Karzai’s relationship with the CIA is believed to long predate the tense days in late 2001 when CIA officers joined him and his followers in the mountains north of Kandahar as the Taliban regime was falling. In a 2003 conversation, the most renowned commander of anti-Soviet resistance fighters in southern Afghanistan, where I lived at the time, told me that in the late 1980s Karzai introduced him to CIA officials so he could obtain some of the all-important Stinger missiles that helped the Afghan fighters neutralize Soviet helicopters. U.S. support of the anti-Soviet resistance was covert. Very few Afghans had direct contact with the CIA. Most received U.S. money or military equipment by way of Pakistani intermediaries. Karzai, according to this commander, was one of the early exceptions.
Given this long relationship with the CIA, Karzai may believe that the agency somehow represents the true voice of the U.S. government. Indeed, the competing and often contradictory exhortations and demands transmitted by ambassadors and special envoys who come and go, the successive commanders of international forces with their different approaches, the congressional delegations who troop through his office, even secretaries of State or Defense, must start to sound like a lot of cacophonous noise to the man on the receiving end. Amid the din, CIA money can ring a clear note.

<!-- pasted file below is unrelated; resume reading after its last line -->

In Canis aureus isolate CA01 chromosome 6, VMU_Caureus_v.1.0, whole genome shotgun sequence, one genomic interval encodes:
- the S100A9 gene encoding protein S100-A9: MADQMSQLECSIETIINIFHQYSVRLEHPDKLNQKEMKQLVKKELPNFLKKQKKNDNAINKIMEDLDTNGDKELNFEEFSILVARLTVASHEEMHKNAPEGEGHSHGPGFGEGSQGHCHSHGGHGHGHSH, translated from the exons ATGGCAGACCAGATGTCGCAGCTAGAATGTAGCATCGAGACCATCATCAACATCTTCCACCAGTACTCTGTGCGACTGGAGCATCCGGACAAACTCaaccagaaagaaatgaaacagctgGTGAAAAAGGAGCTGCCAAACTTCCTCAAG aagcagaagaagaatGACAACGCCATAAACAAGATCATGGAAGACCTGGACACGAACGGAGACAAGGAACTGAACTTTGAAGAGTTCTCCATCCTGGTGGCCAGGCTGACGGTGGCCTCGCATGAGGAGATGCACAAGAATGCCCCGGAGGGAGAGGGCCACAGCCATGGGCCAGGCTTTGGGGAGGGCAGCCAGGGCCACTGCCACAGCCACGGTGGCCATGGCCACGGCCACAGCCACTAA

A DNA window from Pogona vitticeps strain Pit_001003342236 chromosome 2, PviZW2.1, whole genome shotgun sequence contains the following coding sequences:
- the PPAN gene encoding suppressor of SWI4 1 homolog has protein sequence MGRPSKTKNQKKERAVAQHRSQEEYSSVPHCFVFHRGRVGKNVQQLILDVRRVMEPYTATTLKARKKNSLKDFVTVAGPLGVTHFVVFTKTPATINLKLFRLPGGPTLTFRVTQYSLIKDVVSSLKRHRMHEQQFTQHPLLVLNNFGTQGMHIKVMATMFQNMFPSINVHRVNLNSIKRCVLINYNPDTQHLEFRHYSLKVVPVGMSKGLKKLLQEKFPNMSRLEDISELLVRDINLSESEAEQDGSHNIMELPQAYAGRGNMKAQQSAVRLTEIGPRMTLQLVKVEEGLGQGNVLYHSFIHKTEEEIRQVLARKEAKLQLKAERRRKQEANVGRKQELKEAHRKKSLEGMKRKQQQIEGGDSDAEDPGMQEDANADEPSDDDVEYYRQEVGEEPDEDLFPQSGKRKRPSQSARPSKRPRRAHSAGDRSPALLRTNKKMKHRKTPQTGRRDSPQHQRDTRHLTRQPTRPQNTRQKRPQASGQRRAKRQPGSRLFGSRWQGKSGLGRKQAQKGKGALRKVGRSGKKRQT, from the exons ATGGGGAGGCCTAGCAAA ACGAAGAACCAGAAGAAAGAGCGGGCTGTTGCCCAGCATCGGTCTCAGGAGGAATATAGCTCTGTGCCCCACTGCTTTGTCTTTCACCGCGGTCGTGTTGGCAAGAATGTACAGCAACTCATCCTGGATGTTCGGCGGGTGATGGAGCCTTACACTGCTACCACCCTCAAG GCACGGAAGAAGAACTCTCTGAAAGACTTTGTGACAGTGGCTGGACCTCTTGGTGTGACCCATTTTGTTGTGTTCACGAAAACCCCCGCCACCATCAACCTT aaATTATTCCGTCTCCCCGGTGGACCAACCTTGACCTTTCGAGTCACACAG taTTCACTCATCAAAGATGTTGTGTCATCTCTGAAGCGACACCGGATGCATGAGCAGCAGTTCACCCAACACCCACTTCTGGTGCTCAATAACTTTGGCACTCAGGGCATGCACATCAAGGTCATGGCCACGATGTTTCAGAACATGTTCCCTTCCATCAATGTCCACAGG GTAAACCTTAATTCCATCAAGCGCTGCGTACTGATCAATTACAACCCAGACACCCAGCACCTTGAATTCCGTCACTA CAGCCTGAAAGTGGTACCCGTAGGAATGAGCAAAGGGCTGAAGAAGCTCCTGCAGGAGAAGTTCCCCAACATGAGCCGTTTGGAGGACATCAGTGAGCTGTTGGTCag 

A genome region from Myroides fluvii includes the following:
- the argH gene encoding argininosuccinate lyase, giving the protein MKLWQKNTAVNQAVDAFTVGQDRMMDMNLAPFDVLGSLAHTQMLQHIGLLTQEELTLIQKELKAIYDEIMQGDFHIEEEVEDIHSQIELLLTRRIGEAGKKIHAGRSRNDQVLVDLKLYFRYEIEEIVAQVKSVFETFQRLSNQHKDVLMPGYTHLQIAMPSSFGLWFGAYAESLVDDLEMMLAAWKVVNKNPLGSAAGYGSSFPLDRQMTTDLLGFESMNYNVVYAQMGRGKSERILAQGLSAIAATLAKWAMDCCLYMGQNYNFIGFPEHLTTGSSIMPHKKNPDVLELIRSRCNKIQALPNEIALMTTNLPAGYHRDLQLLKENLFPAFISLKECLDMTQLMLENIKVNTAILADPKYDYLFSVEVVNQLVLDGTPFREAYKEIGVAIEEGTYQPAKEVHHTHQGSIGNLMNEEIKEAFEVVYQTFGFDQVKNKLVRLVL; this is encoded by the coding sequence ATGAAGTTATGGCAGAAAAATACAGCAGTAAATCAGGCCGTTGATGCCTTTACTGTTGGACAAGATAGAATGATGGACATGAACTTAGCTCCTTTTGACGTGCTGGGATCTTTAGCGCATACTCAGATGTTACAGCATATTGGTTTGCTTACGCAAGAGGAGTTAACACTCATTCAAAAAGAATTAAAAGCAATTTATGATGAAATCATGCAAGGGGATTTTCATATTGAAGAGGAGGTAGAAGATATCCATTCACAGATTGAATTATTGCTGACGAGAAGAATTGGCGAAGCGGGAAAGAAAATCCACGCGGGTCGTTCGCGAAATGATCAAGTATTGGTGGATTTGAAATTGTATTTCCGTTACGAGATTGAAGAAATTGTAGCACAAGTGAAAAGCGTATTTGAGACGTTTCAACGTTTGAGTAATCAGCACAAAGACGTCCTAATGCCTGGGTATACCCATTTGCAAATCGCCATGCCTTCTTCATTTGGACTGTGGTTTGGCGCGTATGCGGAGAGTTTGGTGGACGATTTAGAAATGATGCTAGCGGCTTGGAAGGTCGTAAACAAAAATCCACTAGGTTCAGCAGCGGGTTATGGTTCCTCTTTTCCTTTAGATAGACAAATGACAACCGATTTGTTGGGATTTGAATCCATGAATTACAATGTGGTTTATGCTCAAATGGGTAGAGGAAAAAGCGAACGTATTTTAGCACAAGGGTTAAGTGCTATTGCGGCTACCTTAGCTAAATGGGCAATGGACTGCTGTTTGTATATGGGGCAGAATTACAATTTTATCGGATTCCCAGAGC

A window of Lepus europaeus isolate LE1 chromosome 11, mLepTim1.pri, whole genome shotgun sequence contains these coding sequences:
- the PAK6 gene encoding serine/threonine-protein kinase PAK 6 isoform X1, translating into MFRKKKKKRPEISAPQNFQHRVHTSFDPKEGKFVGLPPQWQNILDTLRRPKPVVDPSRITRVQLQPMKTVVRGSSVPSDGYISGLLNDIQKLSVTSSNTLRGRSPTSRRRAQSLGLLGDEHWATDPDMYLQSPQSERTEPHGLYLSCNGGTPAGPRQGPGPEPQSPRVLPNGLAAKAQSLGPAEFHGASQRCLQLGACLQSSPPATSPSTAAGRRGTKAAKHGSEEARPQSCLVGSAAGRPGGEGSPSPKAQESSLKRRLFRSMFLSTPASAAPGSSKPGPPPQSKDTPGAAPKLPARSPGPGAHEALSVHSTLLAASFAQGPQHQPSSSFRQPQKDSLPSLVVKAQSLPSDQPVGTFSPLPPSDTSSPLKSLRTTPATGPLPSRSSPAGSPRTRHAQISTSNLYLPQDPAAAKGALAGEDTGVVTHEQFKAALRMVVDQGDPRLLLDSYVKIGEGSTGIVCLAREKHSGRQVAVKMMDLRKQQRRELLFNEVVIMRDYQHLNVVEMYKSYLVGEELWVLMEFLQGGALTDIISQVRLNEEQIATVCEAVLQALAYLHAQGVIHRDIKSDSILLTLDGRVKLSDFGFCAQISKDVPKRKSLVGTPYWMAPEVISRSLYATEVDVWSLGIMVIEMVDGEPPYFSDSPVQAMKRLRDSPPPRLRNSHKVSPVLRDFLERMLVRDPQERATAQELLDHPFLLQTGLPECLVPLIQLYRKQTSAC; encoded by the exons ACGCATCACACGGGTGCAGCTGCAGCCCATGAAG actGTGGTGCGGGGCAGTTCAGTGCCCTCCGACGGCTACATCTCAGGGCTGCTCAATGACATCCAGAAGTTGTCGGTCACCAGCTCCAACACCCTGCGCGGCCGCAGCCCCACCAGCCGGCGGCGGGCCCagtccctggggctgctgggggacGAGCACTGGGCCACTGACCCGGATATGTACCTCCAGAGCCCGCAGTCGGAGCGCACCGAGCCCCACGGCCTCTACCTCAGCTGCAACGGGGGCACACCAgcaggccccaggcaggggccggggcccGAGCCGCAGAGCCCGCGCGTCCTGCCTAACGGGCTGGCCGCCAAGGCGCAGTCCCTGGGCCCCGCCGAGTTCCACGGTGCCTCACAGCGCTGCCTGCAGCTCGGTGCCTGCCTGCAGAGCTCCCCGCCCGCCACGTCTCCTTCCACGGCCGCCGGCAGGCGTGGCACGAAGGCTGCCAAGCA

The tendency to read CIA signals as conveying the “real” intent of the U.S. government is not limited to Afghan leaders. In his book The Arab Center, for example, former Jordanian Foreign Minister Marwan Muasher describes a tense episode in 2004 when Jordan was promoting a broad-based Arab initiative to break the deadlock in the Middle East peace process.
A meeting between President George W. Bush and King Abdullah II was hanging in the balance, with the king awaiting the result of fraught negotiations between Muasher and National Security Advisor Condoleezza Rice over the contents of a letter of intent from Bush to Abdullah. A full day of talks resulted in a mutually agreeable formulation.
But in the meantime, a CIA official had been speaking back channel with Jordan’s intelligence chief, waiting on the West Coast with the king; the CIA official urged the delegation to fly home to Jordan, and it did. In the end, the king and his advisors concluded that it was the CIA, not the national security advisor, that really counted in the U.S. government, and the Middle East peace process remained stalled. [Continue reading…]